In the departure of chief economic adviser Gary Cohn, exasperated Republicans see a troublesome Trump trifecta: personnel, policy and political chaos that GOP leaders increasingly fear is turning an already difficult midterm election year disastrous.
Exhibit A in testing how that White House chaos plays at the polls will be the Pennsylvania special election next Tuesday. There, Democrat Conor Lamb and Republican Rick Saccone are facing off in a tight race in Pennsylvania's 18th Congressional District.
President Donald Trump carried the district by 20 points just 16 months ago, but Republicans are increasingly suggesting they will lose.
"PA-18 loss coming," was the morning response of a seasoned GOP hand, a campaign hand with access to the latest data.
It is the data, both cumulative and recent, that have smart Republicans so nervous, almost resigned. The most worrisome, and scathing, White House critiques are private, shared only with the promise of anonymity. But the public comments by House Speaker Paul Ryan, Senate Majority Leader Mitch McConnell and other leading elected Republicans also have become more critical, which is a telling sign of the GOP angst.
They get the history: First term midterm elections are almost always bad for the party in power.
And they understood this President's horrible poll numbers make defying history a giant challenge. So the plan was a disciplined year focused on promoting the 2017 tax cuts and encouraging economic news, and avoiding as much as possible anything that either demoralized the Republican base or invigorated an already energetic and enthusiastic Democratic base.
But the President has consistently refused to go along.
The tariffs and other protectionist measures being debated at the White House are anathema to establishment Republicans and carry the risk of triggering a trade war that hurts Americans when they shop and Republicans in November.
And the timing of the trade tumult and yet another senior White House departure, just as primary season opens, has more and more Republicans using alarmist and despondent tones in their midterm analyses.
The consensus of a half dozen GOP strategists contacted after the Cohn resignation Tuesday was that there would be six to 10 additional retirements of House GOP incumbents if PA-18 goes blue. One of these strategists said he was already aware of "at least four" likely retirements. Keep an eye on the North Carolina and Florida delegations, was the suggestion.
"He is making losing the majority more likely by risking economic growth through higher prices and higher interest rates," said a Republican player in Washington with three decades of campaign and GOP administration experience. "He is creating the reality for his impeachment by the House. Hill Rs are flabbergasted. And when Rs lose the safe PA seat, panic will become epidemic."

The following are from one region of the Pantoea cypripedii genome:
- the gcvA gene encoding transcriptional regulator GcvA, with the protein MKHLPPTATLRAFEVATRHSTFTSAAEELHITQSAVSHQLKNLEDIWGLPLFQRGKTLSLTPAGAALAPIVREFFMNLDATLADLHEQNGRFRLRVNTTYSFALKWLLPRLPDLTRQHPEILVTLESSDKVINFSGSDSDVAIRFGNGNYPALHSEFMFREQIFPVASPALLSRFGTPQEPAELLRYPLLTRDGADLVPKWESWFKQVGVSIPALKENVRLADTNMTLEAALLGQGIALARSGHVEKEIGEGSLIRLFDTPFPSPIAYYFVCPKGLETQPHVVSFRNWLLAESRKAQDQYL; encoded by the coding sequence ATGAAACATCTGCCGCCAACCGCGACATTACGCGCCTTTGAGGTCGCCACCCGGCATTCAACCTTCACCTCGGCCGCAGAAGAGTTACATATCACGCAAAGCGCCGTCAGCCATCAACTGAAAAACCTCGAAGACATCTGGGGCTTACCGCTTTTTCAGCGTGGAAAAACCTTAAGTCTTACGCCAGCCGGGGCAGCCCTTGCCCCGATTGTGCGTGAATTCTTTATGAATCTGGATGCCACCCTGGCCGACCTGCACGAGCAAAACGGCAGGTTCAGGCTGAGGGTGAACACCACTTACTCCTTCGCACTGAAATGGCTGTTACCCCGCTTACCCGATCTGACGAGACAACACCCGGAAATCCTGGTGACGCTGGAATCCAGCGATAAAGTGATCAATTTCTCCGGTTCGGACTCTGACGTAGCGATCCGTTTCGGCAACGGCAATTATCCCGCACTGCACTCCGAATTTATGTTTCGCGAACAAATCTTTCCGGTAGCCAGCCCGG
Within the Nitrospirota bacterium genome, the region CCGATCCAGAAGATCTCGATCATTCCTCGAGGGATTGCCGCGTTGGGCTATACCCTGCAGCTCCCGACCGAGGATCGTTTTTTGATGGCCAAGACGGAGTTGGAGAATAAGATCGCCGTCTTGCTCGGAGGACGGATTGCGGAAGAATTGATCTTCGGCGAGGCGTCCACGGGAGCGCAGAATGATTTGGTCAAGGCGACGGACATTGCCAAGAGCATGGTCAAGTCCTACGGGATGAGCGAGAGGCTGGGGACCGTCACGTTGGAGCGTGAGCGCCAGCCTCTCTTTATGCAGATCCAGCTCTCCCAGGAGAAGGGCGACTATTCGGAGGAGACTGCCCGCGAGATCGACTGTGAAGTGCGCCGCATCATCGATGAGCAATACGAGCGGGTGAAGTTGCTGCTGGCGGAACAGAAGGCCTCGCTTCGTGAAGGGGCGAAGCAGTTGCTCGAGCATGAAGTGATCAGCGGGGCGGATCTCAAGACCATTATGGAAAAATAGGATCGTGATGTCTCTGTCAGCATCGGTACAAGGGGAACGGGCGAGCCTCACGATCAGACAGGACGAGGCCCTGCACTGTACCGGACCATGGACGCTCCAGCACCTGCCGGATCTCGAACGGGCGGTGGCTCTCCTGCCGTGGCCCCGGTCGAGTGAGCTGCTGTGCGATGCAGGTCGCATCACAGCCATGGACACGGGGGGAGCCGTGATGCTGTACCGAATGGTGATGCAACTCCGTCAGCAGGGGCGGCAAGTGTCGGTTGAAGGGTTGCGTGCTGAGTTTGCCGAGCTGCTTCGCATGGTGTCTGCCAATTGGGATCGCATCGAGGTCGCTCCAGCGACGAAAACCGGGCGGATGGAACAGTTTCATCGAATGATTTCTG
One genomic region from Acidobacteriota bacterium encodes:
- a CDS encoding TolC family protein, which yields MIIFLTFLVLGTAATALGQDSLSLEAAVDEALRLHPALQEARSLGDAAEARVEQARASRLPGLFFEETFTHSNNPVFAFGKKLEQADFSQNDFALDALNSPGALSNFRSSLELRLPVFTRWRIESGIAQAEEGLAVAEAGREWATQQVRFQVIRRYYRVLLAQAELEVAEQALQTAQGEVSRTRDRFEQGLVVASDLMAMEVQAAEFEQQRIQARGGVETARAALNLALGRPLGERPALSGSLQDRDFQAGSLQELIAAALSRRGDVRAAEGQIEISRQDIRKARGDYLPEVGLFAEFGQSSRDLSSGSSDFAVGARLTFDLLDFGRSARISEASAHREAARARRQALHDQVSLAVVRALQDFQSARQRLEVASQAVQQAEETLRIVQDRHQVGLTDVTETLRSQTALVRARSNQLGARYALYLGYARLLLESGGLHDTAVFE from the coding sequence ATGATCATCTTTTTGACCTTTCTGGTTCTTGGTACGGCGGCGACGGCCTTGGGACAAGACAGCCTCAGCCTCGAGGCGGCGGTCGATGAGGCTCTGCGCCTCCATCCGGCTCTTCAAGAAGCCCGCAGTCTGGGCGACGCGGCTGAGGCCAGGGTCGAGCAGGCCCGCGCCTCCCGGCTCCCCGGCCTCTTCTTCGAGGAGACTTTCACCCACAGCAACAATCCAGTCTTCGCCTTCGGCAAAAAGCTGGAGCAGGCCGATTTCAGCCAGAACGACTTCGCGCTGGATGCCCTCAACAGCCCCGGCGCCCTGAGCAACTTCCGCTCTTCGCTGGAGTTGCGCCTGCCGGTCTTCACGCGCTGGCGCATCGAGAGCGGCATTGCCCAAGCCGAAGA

The Republican establishment, of course, has been wrong about Trump and the wisdom of his political calculations before. But there is near certainty now that 2018 is not 2016, by any stretch, and the attributes and instincts that led to the President's astounding win are now exacerbating an anti-Trump political environment that puts GOP congressional majorities at risk.
The public numbers are bad enough; both Quinnipiac and Monmouth released new polling Wednesday showing significant Democratic leads when voters are asked how they would vote for Congress if the election were today.
Private data and focus groups make things look as bad or worse, according to several leading GOP strategists.
A trade fight that pits the establishment vs. the "America First" or Breitbart wing divides the party in a midterm cycle where base turnout is essential. Yes, Democrats have plenty of family feuds, too, and have months to squander their early midterm advantage. But to study midterm elections is to learn one undeniable fact: The biggest factor by far is the President's political standing. Republicans had plenty of family feuds in 2010 and 2014, but anti-Obama sentiment carried the day and took Republicans to their House and Senate majorities, respectively.
Some Republicans say the specifics are less the issue than the constant chaos.
"A busy, professional suburban woman who has to manage a household, a job and more looks at chaos and churning and attacking and is repulsed," said a GOP pollster involved in several challenging races this year.
Republican leaders have tried to impress upon the President for months that a midterm year is most unlike a presidential year. Their verdict as the first voting in 2018 got underway this week is that he doesn't understand or doesn't care.
"His instincts, which worked brilliantly in 2016, are failing him," said the GOP source with the long mix of campaign and government service.